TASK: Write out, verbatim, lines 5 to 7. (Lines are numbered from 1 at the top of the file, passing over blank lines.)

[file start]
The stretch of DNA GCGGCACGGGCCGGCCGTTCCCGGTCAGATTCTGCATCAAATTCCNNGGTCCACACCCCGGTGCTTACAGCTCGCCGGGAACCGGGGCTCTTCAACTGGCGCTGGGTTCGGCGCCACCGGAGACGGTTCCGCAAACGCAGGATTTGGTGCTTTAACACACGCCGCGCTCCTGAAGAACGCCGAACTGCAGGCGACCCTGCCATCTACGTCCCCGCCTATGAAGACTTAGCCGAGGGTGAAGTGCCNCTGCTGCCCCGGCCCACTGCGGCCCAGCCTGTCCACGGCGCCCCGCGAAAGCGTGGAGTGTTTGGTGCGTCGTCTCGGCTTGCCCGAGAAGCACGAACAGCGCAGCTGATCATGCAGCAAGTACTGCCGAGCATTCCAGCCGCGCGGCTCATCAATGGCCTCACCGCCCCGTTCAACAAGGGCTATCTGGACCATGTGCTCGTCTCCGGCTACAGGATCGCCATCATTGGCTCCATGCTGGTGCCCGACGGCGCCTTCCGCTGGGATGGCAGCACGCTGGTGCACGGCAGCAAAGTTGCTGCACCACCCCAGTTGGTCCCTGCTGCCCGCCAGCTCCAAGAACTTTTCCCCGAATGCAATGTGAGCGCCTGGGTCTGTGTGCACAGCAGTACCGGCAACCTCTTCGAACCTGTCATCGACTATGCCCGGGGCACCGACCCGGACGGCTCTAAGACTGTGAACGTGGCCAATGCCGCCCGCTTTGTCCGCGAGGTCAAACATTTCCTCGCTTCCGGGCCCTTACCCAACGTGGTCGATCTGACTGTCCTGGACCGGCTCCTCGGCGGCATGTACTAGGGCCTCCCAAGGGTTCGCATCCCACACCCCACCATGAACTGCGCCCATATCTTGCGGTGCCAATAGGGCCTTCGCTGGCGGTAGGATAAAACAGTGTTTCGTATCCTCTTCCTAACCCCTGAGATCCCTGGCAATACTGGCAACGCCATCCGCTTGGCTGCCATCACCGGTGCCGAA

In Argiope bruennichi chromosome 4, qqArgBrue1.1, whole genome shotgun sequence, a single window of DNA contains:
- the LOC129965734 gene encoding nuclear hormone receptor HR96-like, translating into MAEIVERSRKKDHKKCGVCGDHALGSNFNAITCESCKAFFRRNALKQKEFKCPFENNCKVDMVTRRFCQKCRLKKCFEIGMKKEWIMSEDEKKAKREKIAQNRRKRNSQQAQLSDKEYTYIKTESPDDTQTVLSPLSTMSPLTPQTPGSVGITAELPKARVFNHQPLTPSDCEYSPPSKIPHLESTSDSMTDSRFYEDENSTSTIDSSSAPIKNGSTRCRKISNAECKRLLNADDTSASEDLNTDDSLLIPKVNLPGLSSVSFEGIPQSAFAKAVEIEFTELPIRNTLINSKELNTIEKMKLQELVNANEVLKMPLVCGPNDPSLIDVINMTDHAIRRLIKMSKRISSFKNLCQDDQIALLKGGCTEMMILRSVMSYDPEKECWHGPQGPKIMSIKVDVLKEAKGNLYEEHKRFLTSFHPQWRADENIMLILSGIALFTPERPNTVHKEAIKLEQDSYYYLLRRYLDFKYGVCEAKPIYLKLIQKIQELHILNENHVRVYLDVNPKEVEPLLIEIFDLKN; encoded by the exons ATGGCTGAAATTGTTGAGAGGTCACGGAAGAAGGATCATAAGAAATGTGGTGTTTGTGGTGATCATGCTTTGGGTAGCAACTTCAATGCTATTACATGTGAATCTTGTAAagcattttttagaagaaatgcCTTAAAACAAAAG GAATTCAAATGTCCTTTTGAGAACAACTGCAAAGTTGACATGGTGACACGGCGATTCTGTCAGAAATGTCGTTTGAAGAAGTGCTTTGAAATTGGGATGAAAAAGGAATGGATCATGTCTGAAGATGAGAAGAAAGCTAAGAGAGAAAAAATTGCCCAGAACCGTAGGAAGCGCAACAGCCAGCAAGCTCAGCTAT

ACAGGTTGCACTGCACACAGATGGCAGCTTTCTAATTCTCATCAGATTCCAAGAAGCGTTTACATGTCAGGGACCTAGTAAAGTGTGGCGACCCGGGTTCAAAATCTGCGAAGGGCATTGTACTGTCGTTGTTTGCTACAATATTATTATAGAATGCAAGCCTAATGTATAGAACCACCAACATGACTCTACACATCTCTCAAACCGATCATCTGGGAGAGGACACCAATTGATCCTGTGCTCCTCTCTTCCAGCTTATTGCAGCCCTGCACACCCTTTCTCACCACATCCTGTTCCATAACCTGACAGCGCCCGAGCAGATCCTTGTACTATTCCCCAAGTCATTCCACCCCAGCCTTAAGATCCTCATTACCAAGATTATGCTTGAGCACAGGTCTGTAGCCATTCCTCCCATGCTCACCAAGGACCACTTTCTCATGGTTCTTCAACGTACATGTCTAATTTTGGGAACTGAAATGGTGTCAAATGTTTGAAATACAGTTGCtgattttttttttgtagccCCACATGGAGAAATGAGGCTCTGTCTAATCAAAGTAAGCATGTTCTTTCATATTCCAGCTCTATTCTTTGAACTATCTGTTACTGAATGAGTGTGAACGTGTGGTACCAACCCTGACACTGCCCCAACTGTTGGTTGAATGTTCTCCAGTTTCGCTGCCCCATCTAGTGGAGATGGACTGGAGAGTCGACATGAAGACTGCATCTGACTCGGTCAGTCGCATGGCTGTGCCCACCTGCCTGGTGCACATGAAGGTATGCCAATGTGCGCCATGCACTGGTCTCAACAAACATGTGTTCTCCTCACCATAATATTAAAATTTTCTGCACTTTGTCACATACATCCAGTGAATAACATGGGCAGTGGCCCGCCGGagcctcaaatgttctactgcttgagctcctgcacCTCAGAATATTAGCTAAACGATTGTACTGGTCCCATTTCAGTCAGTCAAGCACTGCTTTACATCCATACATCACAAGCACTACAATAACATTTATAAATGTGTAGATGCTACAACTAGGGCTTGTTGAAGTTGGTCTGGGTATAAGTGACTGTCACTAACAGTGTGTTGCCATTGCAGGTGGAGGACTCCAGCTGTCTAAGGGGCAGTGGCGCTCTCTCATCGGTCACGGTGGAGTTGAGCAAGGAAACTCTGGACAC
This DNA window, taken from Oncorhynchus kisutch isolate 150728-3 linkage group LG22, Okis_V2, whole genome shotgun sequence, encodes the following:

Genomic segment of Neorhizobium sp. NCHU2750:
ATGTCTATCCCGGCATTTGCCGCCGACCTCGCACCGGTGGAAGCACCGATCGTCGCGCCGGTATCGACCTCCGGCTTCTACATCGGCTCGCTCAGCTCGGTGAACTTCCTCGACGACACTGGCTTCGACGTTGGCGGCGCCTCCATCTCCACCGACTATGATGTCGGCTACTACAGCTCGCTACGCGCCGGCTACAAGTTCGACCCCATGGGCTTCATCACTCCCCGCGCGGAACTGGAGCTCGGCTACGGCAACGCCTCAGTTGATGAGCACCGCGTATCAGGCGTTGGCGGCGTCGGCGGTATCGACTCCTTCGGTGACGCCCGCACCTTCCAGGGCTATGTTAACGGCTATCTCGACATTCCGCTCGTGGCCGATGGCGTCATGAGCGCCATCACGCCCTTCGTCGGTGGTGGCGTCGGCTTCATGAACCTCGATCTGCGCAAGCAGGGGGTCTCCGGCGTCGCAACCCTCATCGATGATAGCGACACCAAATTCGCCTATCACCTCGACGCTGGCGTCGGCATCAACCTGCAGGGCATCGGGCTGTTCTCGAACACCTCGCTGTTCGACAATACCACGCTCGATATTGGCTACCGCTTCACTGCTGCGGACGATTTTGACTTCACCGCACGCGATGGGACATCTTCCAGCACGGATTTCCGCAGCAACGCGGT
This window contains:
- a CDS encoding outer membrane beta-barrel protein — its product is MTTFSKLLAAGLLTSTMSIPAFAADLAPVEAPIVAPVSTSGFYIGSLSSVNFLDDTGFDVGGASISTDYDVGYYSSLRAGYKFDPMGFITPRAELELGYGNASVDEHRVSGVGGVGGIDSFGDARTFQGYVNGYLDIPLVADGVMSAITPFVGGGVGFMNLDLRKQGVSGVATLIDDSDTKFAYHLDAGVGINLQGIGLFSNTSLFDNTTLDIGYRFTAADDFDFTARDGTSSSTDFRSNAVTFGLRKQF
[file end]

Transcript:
This DNA window, taken from Oncorhynchus kisutch isolate 150728-3 linkage group LG22, Okis_V2, whole genome shotgun sequence, encodes the following:

Genomic segment of Neorhizobium sp. NCHU2750:
ATGTCTATCCCGGCATTTGCCGCCGACCTCGCACCGGTGGAAGCACCGATCGTCGCGCCGGTATCGACCTCCGGCTTCTACATCGGCTCGCTCAGCTCGGTGAACTTCCTCGACGACACTGGCTTCGACGTTGGCGGCGCCTCCATCTCCACCGACTATGATGTCGGCTACTACAGCTCGCTACGCGCCGGCTACAAGTTCGACCCCATGGGCTTCATCACTCCCCGCGCGGAACTGGAGCTCGGCTACGGCAACGCCTCAGTTGATGAGCACCGCGTATCAGGCGTTGGCGGCGTCGGCGGTATCGACTCCTTCGGTGACGCCCGCACCTTCCAGGGCTATGTTAACGGCTATCTCGACATTCCGCTCGTGGCCGATGGCGTCATGAGCGCCATCACGCCCTTCGTCGGTGGTGGCGTCGGCTTCATGAACCTCGATCTGCGCAAGCAGGGGGTCTCCGGCGTCGCAACCCTCATCGATGATAGCGACACCAAATTCGCCTATCACCTCGACGCTGGCGTCGGCATCAACCTGCAGGGCATCGGGCTGTTCTCGAACACCTCGCTGTTCGACAATACCACGCTCGATATTGGCTACCGCTTCACTGCTGCGGACGATTTTGACTTCACCGCACGCGATGGGACATCTTCCAGCACGGATTTCCGCAGCAACGCGGT